;; This is needed to create a bootable USB (bootloader (bootloader-configuration (bootloader grub-bootloader) (target "/dev/sda")))

(firmware (append (list iwlwifi-firmware) %base-firmware))

(users (cons* (user-account (name "wschenk") (group "users") (supplementary-groups '("wheel" "netdev" "audio" "lp" "video")) ;; TODO: Default to name? (home-directory "/home/wschenk")) %base-user-accounts))

(packages (append (list (specification->package "nss-certs")) %base-packages))

(services (append (list ;; Copy current config to /etc/config.scm (simple-service 'config-file etc-service-type `(("config.scm" ,this-file))) (service gnome-desktop-service-type) (service openssh-service-type) (set-xorg-configuration (xorg-configuration (keyboard-layout keyboard-layout)))) %desktop-services))

(file-systems (cons* (file-system (device (file-system-label "guix")) (mount-point "/") (type "ext4")) ;; Not needed for bootable usb but needed for final system ;; (file-system ;; (device "/dev/nvme0n1p1") ;; (type "vfat") ;; (mount-point "/boot/efi")) (file-system (mount-point "/tmp") (device "none") (type "tmpfs") (check? #f)) %base-file-systems)))

And build the image with

$ guix system disk-image config.scm

This command will take forever (around 1 hour) mainly because it’s compiling the linux kernel and other fun stuff. There isn’t a substition server for the nonguix pacakges so everything will happen using source on your local machine. My MacBook runneth hot.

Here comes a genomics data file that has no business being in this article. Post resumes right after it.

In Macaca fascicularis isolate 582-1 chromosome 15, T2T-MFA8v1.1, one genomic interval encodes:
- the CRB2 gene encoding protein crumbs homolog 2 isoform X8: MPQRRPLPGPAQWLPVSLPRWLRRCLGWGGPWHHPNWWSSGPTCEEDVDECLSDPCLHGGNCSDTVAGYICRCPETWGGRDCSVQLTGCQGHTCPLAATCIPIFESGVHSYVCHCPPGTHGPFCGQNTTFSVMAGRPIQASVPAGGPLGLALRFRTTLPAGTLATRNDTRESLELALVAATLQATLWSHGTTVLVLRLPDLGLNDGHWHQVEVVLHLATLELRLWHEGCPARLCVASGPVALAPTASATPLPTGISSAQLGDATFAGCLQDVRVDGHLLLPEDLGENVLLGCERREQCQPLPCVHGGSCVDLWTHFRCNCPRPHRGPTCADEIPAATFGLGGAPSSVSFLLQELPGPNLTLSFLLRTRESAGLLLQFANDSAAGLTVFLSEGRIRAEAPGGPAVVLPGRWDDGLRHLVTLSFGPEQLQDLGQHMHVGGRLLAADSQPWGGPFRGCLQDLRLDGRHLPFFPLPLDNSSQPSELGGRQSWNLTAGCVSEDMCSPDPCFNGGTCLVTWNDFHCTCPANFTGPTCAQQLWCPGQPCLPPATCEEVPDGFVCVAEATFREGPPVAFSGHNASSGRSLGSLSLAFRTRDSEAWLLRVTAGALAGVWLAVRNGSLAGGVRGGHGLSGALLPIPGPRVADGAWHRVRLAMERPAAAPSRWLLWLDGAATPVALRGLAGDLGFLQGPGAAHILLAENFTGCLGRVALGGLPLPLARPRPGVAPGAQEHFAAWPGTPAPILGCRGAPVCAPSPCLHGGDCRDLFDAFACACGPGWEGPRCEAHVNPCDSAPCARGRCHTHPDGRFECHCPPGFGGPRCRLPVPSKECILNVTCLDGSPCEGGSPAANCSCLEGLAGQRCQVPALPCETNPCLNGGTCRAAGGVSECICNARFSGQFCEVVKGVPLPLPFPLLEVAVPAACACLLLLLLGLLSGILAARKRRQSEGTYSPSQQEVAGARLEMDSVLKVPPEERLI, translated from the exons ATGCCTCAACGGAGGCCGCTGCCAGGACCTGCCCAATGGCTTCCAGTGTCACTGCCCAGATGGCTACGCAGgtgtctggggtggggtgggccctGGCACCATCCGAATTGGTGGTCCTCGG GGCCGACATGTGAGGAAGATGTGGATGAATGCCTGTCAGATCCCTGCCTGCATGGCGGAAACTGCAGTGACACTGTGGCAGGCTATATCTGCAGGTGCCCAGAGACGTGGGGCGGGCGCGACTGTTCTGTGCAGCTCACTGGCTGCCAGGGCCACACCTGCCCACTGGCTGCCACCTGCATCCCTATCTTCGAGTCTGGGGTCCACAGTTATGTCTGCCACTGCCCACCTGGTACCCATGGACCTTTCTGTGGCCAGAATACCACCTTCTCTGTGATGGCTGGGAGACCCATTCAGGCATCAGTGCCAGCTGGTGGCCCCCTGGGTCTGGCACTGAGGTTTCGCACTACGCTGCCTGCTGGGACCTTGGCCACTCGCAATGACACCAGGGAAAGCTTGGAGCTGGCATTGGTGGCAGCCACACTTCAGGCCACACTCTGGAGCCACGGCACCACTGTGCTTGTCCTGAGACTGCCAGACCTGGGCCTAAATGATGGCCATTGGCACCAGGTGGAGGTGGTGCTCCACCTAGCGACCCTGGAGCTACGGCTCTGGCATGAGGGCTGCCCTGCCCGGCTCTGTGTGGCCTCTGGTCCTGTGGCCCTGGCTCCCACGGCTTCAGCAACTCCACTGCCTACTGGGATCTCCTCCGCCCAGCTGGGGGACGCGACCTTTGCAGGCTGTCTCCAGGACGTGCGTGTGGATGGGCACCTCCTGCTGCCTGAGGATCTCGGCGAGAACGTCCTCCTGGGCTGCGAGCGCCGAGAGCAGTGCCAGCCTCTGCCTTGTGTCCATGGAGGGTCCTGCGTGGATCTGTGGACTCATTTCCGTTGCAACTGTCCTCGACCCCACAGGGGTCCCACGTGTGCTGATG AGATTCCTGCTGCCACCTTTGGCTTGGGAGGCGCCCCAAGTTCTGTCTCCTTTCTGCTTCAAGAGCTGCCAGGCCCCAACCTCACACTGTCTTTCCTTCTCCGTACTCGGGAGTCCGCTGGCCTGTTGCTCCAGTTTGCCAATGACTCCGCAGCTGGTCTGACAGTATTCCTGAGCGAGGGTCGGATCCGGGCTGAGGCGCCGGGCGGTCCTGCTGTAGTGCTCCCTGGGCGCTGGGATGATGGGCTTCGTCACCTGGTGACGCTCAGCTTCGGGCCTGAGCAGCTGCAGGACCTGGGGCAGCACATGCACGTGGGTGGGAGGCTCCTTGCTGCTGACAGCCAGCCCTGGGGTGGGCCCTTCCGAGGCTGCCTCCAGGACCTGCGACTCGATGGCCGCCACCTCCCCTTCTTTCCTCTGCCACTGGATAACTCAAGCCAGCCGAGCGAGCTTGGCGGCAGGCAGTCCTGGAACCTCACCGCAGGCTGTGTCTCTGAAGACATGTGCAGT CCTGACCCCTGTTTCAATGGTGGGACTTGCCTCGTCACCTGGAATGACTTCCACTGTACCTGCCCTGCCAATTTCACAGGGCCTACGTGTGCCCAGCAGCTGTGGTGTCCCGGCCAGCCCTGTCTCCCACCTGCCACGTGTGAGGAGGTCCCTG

If you get an error, make sure that the guixbuild users are added to the kvm group. (Edit /etc/group if needed.)

When this is done, you should a path name printed that has the installation image.

$ ls -hl /gnu/store/5v93jajj81mjfpp0lvkx61yk89r572cf-disk-image
-r--r--r-- 2 root root 2.9G Jan  1  1970 /gnu/store/5v93jajj81mjfpp0lvkx61yk89r572cf-disk-image

Copy the install image and a linux export to the host machine

Make sure that ssh is installed and copy to your local machine, in my case wschenk@ Yours should probably be somewhere else.

# guix install openssh
# export PATH=/root/.guix-profile/bin:$PATH
# scp /gnu/store/5v93jajj81mjfpp0lvkx61yk89r572cf-disk-image wschenk@

Write the ISO into the USB

And on the host machine, lets put it onto the USB stick. If you are on OSX, Etcher is a nice app for doing this. Otherwise you can use dd and if it’s in /dev/disk2

$ sudo dd if=/tmp/myguix.iso of=/dev/disk2

Booting the InterNUC off of the USB key

As documented here:

  1. At BIOS POST (i.e. when the “Intel NUC” splash screen appears), rapidly press the F2 key over and over until the BIOS Setup (Visual BIOS) display appears.
  2. Click on Advanced, then Boot and then select the Secure Boot tab.
  3. Uncheck the Secure Boot option.
  4. Press F10 and then select Yes to save this change and reboot the system.

The installation

Now you should boot up off of the USB key and have guix running on your system! The root user doesn’t have a password and neither does the user account defined.

C-Alt-F2 will switch to a console. Log in as root here (without password), and set the password for your user, in my case passwd wschenk.

C-Alt-F7 will go back to the Gnome login screen, where you’ll be able to login as your user if you want to use Gnome.

Setting up WiFi